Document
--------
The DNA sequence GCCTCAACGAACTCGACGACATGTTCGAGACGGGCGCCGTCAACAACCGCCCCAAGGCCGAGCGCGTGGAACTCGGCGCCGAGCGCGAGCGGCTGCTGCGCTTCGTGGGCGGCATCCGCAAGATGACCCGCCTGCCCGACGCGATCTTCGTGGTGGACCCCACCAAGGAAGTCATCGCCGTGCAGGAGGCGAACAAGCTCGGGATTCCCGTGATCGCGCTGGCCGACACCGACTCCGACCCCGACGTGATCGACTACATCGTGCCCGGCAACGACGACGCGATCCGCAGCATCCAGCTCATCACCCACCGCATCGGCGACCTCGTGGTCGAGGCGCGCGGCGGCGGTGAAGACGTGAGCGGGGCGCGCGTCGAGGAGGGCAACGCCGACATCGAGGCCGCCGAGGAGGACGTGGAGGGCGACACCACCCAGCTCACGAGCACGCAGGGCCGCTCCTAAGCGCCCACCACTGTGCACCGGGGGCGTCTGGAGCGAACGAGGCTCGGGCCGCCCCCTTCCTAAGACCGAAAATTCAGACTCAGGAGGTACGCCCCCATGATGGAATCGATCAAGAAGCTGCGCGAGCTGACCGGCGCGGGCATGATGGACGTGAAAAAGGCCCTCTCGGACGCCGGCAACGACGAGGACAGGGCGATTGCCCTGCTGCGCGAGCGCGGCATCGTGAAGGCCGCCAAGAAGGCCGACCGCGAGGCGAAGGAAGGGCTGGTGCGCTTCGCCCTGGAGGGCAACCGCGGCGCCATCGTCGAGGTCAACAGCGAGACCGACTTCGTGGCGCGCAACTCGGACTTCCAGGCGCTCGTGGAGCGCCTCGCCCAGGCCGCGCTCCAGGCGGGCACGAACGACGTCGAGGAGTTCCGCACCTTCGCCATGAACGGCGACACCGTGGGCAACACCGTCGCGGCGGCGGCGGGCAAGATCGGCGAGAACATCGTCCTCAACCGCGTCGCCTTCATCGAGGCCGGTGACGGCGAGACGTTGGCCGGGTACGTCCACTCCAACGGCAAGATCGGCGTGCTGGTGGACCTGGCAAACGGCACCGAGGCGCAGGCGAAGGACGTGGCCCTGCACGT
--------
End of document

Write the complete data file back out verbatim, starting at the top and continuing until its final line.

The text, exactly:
The DNA sequence GCCTCAACGAACTCGACGACATGTTCGAGACGGGCGCCGTCAACAACCGCCCCAAGGCCGAGCGCGTGGAACTCGGCGCCGAGCGCGAGCGGCTGCTGCGCTTCGTGGGCGGCATCCGCAAGATGACCCGCCTGCCCGACGCGATCTTCGTGGTGGACCCCACCAAGGAAGTCATCGCCGTGCAGGAGGCGAACAAGCTCGGGATTCCCGTGATCGCGCTGGCCGACACCGACTCCGACCCCGACGTGATCGACTACATCGTGCCCGGCAACGACGACGCGATCCGCAGCATCCAGCTCATCACCCACCGCATCGGCGACCTCGTGGTCGAGGCGCGCGGCGGCGGTGAAGACGTGAGCGGGGCGCGCGTCGAGGAGGGCAACGCCGACATCGAGGCCGCCGAGGAGGACGTGGAGGGCGACACCACCCAGCTCACGAGCACGCAGGGCCGCTCCTAAGCGCCCACCACTGTGCACCGGGGGCGTCTGGAGCGAACGAGGCTCGGGCCGCCCCCTTCCTAAGACCGAAAATTCAGACTCAGGAGGTACGCCCCCATGATGGAATCGATCAAGAAGCTGCGCGAGCTGACCGGCGCGGGCATGATGGACGTGAAAAAGGCCCTCTCGGACGCCGGCAACGACGAGGACAGGGCGATTGCCCTGCTGCGCGAGCGCGGCATCGTGAAGGCCGCCAAGAAGGCCGACCGCGAGGCGAAGGAAGGGCTGGTGCGCTTCGCCCTGGAGGGCAACCGCGGCGCCATCGTCGAGGTCAACAGCGAGACCGACTTCGTGGCGCGCAACTCGGACTTCCAGGCGCTCGTGGAGCGCCTCGCCCAGGCCGCGCTCCAGGCGGGCACGAACGACGTCGAGGAGTTCCGCACCTTCGCCATGAACGGCGACACCGTGGGCAACACCGTCGCGGCGGCGGCGGGCAAGATCGGCGAGAACATCGTCCTCAACCGCGTCGCCTTCATCGAGGCCGGTGACGGCGAGACGTTGGCCGGGTACGTCCACTCCAACGGCAAGATCGGCGTGCTGGTGGACCTGGCAAACGGCACCGAGGCGCAGGCGAAGGACGTGGCCCTGCACGT